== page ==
Li J, Feng J, Wei H, Liu Q, Yang T, Hou S, Hao Y, Zhang B, Yang C (2018) The aqueous extract of Gynura divaricata (L.) DC. improves glucose and lipid metabolism and ameliorates type 2 diabetes mellitus. J Evid Based Complement Altern Med 2018: 8686297.

May LD, Lefkowitch JH, Kram MT, Rubin DE (2002) Mixed hepatocellular-cholestatic liver injury after pioglitazone therapy. Ann Intern Med 136: 449–452.

Ngo LT, Okogun JI, Folk WR (2013) 21st century natural product research and drug development and traditional medicines. Nat Prod Rep. 30(4): 584–592.

OECD (2001) OECD Guideline for Testing of Chemicals: Acute Oral Toxicity – Fixed Dose Procedure. Test No. 420. Organisation for Economic Co-operation and Development, Paris, France.

Shyur LF, Yang NS (2008) Metabolomics for phytomedicine research and drug development. Curr Opin Chem Biol 12: 66–71.

Shoelson SE, Lee J, Goldfine AB (2006) Inflammation and insulin resistance. J Clin Invest 116: 1793–1801.

Sinnott SJ, McHugh S, Whelton H, Layte R, Barron S, Kearney PM (2017) Estimating the prevalence and incidence of type 2 diabetes using population level pharmacy claims data: A cross-sectional study. BMJ Open Diabetes Res Care 5: e000288.

Soyinka OO, Adeniyi FA, Ajose OA (2007) Biochemical parameters of liver function in artisans occupationally exposed to “vat dyes”. Indian J Occup Environ Med 11: 76–79.

Sprague JE, Arbeláez AM (2011) Glucose counterregulatory responses to hypoglycemia. Pediatr Endocrinol Rev 9: 463–475.

Surapanthanakorn S, Phadoongsombut N, Wattanapiromsakul C, Reanmongko W (2017) In vivo evaluation of analgesic and antipyretic activities of piceatannol-rich extract from Senna garrettiana heartwood. Songklanakarin J Sci Technol 39: 589–599.

Tagawa M, Iwatsuki K. (1988) Pteridophytes. Part 3: Blechnaceae to Athyriaceae. In: Smitinand T, Larsen K (eds), Flora of Thailand. The Auspices of Danida. Bangkok: The Chutima press, pp 297–480.

UN (2017) Globally Harmonized System of Classification and Labelling of Chemicals (GHS). 7th edn. New York and Geneva.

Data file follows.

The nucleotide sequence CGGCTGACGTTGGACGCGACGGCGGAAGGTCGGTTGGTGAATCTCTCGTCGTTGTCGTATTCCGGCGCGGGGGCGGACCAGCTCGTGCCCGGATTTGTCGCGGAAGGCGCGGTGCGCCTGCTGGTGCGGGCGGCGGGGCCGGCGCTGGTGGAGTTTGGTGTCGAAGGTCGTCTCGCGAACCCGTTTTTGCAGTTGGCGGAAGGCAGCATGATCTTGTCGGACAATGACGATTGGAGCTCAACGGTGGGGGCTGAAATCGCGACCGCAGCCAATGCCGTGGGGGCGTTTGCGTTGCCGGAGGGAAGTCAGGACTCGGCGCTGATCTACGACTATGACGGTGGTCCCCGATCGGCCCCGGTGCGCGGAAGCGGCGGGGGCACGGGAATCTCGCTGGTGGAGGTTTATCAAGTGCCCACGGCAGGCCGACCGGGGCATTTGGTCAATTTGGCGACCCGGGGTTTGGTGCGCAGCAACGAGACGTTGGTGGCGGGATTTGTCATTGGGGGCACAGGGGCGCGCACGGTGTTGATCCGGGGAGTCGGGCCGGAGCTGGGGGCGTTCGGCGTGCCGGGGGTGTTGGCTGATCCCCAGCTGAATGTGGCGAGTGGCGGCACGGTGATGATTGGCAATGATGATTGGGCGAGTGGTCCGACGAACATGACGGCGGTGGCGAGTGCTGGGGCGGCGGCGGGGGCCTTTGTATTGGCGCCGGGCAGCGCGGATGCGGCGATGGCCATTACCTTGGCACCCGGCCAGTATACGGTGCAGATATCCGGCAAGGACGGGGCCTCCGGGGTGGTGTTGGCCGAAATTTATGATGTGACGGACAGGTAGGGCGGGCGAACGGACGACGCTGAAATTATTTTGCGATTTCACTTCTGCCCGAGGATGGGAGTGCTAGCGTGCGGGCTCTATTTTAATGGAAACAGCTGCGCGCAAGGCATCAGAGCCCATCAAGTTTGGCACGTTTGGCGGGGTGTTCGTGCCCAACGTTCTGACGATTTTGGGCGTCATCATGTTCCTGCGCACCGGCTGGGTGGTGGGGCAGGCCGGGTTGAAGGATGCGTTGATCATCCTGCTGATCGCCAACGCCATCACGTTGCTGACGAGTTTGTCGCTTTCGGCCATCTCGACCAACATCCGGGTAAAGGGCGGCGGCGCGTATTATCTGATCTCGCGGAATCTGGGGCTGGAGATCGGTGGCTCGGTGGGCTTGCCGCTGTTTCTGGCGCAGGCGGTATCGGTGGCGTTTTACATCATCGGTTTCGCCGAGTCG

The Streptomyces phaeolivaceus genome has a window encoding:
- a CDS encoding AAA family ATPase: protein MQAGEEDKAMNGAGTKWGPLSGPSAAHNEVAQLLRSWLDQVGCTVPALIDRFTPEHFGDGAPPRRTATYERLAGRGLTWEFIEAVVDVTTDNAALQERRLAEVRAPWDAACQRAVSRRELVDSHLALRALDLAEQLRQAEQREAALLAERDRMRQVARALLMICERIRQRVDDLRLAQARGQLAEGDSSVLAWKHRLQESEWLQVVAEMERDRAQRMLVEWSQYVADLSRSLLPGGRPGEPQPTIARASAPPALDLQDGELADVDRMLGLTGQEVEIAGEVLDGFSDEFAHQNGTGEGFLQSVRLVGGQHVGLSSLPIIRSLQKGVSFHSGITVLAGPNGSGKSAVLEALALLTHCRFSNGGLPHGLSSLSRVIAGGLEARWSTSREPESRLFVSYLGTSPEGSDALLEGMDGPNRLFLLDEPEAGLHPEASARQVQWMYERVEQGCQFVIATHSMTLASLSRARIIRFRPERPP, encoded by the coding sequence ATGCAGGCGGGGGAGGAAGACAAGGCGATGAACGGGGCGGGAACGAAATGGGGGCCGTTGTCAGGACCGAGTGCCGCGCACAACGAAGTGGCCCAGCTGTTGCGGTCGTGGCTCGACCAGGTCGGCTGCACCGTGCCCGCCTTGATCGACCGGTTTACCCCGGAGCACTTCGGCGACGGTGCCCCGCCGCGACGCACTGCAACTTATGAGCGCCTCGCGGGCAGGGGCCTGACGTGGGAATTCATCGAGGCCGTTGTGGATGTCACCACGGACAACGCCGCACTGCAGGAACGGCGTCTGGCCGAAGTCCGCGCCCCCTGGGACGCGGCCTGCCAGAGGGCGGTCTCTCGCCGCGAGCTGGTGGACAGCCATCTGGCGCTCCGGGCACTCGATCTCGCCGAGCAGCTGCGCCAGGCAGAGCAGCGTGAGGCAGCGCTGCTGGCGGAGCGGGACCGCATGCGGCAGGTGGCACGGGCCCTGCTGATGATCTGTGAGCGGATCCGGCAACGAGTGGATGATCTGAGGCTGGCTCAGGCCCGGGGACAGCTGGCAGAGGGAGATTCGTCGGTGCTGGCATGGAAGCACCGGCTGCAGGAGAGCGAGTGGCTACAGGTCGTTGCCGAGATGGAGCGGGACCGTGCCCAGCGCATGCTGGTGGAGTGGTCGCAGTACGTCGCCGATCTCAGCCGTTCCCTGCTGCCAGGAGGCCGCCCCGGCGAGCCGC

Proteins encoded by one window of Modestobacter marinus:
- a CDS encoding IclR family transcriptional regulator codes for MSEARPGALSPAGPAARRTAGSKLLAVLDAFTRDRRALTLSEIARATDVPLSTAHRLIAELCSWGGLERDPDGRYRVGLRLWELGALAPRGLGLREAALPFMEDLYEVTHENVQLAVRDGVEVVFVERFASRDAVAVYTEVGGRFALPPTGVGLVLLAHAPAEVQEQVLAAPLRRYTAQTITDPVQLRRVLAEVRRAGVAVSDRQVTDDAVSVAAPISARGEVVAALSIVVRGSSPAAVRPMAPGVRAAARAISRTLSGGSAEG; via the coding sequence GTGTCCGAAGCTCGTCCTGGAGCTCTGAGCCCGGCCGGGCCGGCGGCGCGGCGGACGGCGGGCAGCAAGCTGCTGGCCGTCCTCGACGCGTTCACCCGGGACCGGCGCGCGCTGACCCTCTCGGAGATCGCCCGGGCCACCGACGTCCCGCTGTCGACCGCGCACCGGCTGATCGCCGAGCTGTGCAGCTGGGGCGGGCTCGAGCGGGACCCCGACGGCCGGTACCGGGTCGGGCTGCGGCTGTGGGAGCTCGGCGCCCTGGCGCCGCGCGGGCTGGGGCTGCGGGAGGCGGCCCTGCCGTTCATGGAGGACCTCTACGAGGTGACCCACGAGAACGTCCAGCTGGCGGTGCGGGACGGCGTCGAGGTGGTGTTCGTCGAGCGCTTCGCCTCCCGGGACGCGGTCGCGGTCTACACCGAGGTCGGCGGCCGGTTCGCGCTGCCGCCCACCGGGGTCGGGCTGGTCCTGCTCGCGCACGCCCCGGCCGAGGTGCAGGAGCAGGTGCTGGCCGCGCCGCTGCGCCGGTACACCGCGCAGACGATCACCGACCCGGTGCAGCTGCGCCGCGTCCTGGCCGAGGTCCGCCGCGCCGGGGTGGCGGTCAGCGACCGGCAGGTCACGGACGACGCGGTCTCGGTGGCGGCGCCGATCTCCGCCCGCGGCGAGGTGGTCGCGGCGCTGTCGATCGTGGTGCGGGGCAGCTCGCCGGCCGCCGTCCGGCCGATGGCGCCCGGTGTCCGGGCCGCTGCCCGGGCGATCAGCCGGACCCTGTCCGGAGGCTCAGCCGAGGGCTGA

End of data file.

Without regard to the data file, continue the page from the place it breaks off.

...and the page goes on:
Vigneshwar R, Arivuchelvan A, Mekala P, Imayarassi K (2021) Sex-specific reference intervals for Wistar albino rats: Hematology and clinical biochemistry. Indian J Anim Health 60: 58–65.

WHO (2005) National policy on traditional medicine and regulation of herbal medicines. Report of WHO global survey”, World Health Organization, Geneva, Switzerland; p. 25–50.

© 2022 Journal of Pharmacy & Pharmacognosy Research (JPPRes)

Phenolic fraction concentrate of Phoenix dactylifera seeds

J Pharm Pharmacogn Res 9(6): 921-936, 2021.

Original article

Phenolic fraction concentrate of Phoenix dactylifera L. seeds: A promising antioxidant and glucose regulator

[Concentrado de fracción fenólica de semillas de Phoenix dactylifera L.: Un prometedor antioxidante y regulador de glucosa]

Samir Bikri1*, Youssef Aboussaleh1, Nermeen Abuelezz2, Hajar Benmhammed1, Assia Berrani3, Ismail Louragli1, Ahmed Omar Touhami Ahami1

1Laboratory of Biology and Health, Biology Department, Faculty of Sciences, Ibn Tofail University, Kenitra, Morocco.

2Biochemistry Department, College of Pharmaceutical Sciences and Drug Manufacturing, Misr University for Science and Technology, Giza, Egypt.

3Laboratory of Biochemistry and Biotechnology, Biology Department, Faculty of Sciences, Ibn Tofail University, Kenitra, Morocco.

*E-mail: samir.bikri@uit.ac.ma, samir-bikri@outlook.fr


Context: The beneficial effects of natural polyphenolic compounds are increasingly emerging as powerful antioxidants and digestive boosters. Phoenix dactylifera seeds are recently identified as a healthy functional food with rich amounts of phenolic compounds.

Aims: To analyzing the phenolic profile obtained from Moroccan variety of date seeds and evaluating the inhibitory capacity against digestive enzymes and the antioxidant potential of phenolic fraction concentrate (PFC) of date seeds as a promising antihyperglycemic agent.

Methods: Lineweaver–Burk plot analysis was performed to evaluate PFC inhibitory effect against digestive enzyme activity in the presence of different doses of a substrate. Wistar rats were recruited to determine the acute and sub-acute oral toxicity of PFC. Finally, the optimal dose of PFC was selected and its effects on metabolic, hematological and biochemical parameters were determined.